Now that the weather is playing somewhat nicer, chances are you have projects around the home you want to tackle, the kind of projects for which you’re going to need contractor quotes.
Yes, you’re looking for the best price, but there’s a lot more to it, and naturally you don’t want to get burned.
Ron McMyn and Chuck Johnson, two local contractors who have been in the game a long time, have some tips for ensuring the quotes you get measure up.
To start, both agree that getting a good quote is a two-way effort – if you want the best possible quotes, you have to be an active participant in the process.
Johnson, the owner of Maple Ridge-based Springridge Construction, says the first thing that has to happen is the homeowner has to do some homework.
“What do you really want?” That’s a big question, he says. One of the worst things you can do is phone up a contractor with only a vague idea of what it is you want, because that just leads to confusion.
“You really should have a good idea because it’s your money and you should know. It cuts down on false expectations and miscommunication.”
Johnson says your homework should also include preliminary estimate work. In other words, find out what the ballpark costs of the major components for your particular job will be. That way, you’ll have a pretty good idea about how much the materials will cost before you get your quotes.
McMyn, whose company, Big Valley Heating, has been serving the area for more than 30 years, says you’ll want to ensure anyone you’re considering is properly licenced, bonded and insured. You also want to know that the people doing the work are properly licenced. A reputable company will have most of that information right on the quote.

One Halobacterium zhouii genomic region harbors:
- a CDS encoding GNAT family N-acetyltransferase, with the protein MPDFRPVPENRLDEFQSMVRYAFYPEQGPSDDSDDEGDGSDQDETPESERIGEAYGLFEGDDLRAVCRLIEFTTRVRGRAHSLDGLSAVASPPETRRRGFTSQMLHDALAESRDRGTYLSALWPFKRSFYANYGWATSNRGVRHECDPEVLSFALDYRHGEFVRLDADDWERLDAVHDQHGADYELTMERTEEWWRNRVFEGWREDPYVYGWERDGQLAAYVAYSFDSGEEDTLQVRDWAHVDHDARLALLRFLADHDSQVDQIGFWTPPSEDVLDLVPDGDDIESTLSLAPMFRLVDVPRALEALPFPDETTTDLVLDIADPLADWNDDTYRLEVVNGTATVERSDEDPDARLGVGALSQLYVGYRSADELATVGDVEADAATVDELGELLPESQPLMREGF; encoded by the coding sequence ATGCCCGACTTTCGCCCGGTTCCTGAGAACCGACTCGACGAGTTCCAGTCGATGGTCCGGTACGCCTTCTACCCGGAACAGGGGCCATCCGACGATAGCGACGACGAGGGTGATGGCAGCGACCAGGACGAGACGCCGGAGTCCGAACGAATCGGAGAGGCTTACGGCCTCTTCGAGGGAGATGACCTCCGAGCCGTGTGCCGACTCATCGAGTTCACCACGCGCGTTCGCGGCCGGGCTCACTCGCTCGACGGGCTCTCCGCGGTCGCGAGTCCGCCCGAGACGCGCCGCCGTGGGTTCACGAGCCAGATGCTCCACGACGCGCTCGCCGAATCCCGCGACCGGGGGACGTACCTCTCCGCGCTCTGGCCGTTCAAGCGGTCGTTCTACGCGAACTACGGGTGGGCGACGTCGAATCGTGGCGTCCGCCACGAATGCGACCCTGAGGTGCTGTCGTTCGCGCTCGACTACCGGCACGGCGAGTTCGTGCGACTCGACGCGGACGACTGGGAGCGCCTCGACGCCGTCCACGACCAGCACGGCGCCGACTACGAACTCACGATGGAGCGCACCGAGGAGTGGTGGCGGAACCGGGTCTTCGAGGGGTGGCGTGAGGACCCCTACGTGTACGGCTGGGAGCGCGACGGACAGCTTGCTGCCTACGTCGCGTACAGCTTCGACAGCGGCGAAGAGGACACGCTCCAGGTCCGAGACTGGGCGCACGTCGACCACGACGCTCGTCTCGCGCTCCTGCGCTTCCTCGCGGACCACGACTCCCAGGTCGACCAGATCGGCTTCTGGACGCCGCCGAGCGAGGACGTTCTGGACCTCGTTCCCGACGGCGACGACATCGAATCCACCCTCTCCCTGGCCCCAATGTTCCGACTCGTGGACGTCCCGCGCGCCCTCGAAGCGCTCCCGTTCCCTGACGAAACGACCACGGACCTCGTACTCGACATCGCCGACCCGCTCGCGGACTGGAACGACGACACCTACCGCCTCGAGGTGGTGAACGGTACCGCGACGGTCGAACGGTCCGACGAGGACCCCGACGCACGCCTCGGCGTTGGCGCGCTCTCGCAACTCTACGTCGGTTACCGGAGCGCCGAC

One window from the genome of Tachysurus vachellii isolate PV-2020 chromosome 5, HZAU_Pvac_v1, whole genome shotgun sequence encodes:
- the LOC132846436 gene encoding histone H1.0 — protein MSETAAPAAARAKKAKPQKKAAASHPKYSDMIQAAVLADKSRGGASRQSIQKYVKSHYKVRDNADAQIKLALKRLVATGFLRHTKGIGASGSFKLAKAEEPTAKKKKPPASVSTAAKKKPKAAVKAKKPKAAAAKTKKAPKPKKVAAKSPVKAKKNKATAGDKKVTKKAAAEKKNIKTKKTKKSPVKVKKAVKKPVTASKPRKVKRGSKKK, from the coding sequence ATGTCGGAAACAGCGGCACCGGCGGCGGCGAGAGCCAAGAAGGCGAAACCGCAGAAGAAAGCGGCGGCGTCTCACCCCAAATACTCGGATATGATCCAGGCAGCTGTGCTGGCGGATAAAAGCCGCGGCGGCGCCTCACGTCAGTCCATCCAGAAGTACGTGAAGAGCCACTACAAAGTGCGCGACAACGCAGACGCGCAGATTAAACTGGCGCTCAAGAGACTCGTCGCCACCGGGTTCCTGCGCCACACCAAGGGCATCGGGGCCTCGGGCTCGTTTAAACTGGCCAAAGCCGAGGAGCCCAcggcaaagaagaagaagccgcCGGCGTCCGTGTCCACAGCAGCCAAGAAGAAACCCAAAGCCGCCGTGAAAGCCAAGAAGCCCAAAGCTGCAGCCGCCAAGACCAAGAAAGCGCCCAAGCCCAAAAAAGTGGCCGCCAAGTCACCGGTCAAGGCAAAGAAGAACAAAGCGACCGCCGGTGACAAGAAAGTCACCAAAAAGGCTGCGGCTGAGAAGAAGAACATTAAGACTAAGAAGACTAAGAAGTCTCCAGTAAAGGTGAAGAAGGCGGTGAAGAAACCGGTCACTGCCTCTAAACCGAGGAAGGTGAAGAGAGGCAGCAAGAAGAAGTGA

When the contractor comes to look over the job, McMyn says you’ll be able to tell a lot about the quality of work the person is likely to provide by the kinds of questions asked, and the amount of time spent looking things over.
“Depending on the job, be very wary of a contractor who comes to your home, does a casual inspection, and then sends you a quote,” he says. “If they’re not taking measurements, getting details about what you want, and inspecting the work area for potential problems, then they’re not being thorough. Is that the kind of work you want done?”
When you get the actual quote, check it out thoroughly, says Johnson. It should be detailed; it should include a list of all major components, the project timeline, labour costs, material costs, what work is actually to be done, and anything else germane to the project.
It’s important to remember that a quote that is accepted is a legal contract, so you want to make sure everything is spelled out clearly.
“A single line is not enough,” he says. “If it just says ‘install new bathroom,’ you don’t have enough information.”
Both contractors assert that the lowest price is not necessarily the best price. Get three estimates and compare them for the details. If they’re prepared by skilled professionals, they’re going to be similarly priced anyway, so it’s the detail that will determine who gets the job.
Other tips? Ask for references and actually check them, says Johnson. Ask whether the project was started and finished on time, and whether the person was happy with the work. Also, ask whether the quoted price and the end price were the same, and whether the employees were professional and pleasant.
McMyn suggests you inquire whether permits need to be pulled. If yes, who’s going to do that? Also, does the contractor come across as professional? Are they an established business? Do they have an office? Are their vehicles clean and well maintained? Do they have a website? These are all telltale signs about whom it is you’re dealing with.
Finally, says Johnson, trust your gut.
“If it doesn’t sound right, it probably isn’t. The person should be able to answer all of your questions, and they should know what they’re talking about.”